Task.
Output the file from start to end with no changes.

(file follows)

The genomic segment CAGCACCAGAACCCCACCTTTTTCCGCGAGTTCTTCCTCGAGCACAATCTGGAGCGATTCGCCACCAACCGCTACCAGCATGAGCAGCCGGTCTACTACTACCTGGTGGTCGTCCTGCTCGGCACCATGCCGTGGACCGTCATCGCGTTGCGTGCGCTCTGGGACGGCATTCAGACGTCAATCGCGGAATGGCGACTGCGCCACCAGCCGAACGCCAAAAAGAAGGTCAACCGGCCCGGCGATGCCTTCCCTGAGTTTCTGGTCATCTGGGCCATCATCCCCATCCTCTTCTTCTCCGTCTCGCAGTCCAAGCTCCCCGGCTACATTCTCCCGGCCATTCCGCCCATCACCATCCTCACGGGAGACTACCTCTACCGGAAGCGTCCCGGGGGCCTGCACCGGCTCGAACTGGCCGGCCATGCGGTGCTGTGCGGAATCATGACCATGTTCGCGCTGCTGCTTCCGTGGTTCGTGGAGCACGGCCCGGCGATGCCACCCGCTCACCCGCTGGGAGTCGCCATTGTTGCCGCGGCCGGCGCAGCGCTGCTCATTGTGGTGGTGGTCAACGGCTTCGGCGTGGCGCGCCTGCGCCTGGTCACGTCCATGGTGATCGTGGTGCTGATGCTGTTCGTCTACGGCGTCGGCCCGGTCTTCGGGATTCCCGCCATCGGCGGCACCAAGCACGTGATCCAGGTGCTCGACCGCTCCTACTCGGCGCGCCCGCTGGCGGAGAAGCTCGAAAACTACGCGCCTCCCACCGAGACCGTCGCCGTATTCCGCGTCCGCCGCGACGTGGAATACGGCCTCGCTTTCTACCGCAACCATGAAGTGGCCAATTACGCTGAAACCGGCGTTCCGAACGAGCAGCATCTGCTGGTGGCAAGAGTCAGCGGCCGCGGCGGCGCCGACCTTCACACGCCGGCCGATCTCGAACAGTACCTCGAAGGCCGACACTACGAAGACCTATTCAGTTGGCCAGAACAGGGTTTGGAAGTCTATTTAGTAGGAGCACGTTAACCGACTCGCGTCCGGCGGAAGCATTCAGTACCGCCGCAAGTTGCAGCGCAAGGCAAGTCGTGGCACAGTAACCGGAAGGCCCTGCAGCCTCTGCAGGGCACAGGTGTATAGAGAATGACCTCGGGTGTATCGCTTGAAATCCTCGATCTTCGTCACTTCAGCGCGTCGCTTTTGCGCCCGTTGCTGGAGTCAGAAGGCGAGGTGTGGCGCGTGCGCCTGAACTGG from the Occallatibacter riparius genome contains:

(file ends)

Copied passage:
The genomic segment CAGCACCAGAACCCCACCTTTTTCCGCGAGTTCTTCCTCGAGCACAATCTGGAGCGATTCGCCACCAACCGCTACCAGCATGAGCAGCCGGTCTACTACTACCTGGTGGTCGTCCTGCTCGGCACCATGCCGTGGACCGTCATCGCGTTGCGTGCGCTCTGGGACGGCATTCAGACGTCAATCGCGGAATGGCGACTGCGCCACCAGCCGAACGCCAAAAAGAAGGTCAACCGGCCCGGCGATGCCTTCCCTGAGTTTCTGGTCATCTGGGCCATCATCCCCATCCTCTTCTTCTCCGTCTCGCAGTCCAAGCTCCCCGGCTACATTCTCCCGGCCATTCCGCCCATCACCATCCTCACGGGAGACTACCTCTACCGGAAGCGTCCCGGGGGCCTGCACCGGCTCGAACTGGCCGGCCATGCGGTGCTGTGCGGAATCATGACCATGTTCGCGCTGCTGCTTCCGTGGTTCGTGGAGCACGGCCCGGCGATGCCACCCGCTCACCCGCTGGGAGTCGCCATTGTTGCCGCGGCCGGCGCAGCGCTGCTCATTGTGGTGGTGGTCAACGGCTTCGGCGTGGCGCGCCTGCGCCTGGTCACGTCCATGGTGATCGTGGTGCTGATGCTGTTCGTCTACGGCGTCGGCCCGGTCTTCGGGATTCCCGCCATCGGCGGCACCAAGCACGTGATCCAGGTGCTCGACCGCTCCTACTCGGCGCGCCCGCTGGCGGAGAAGCTCGAAAACTACGCGCCTCCCACCGAGACCGTCGCCGTATTCCGCGTCCGCCGCGACGTGGAATACGGCCTCGCTTTCTACCGCAACCATGAAGTGGCCAATTACGCTGAAACCGGCGTTCCGAACGAGCAGCATCTGCTGGTGGCAAGAGTCAGCGGCCGCGGCGGCGCCGACCTTCACACGCCGGCCGATCTCGAACAGTACCTCGAAGGCCGACACTACGAAGACCTATTCAGTTGGCCAGAACAGGGTTTGGAAGTCTATTTAGTAGGAGCACGTTAACCGACTCGCGTCCGGCGGAAGCATTCAGTACCGCCGCAAGTTGCAGCGCAAGGCAAGTCGTGGCACAGTAACCGGAAGGCCCTGCAGCCTCTGCAGGGCACAGGTGTATAGAGAATGACCTCGGGTGTATCGCTTGAAATCCTCGATCTTCGTCACTTCAGCGCGTCGCTTTTGCGCCCGTTGCTGGAGTCAGAAGGCGAGGTGTGGCGCGTGCGCCTGAACTGG from the Occallatibacter riparius genome contains: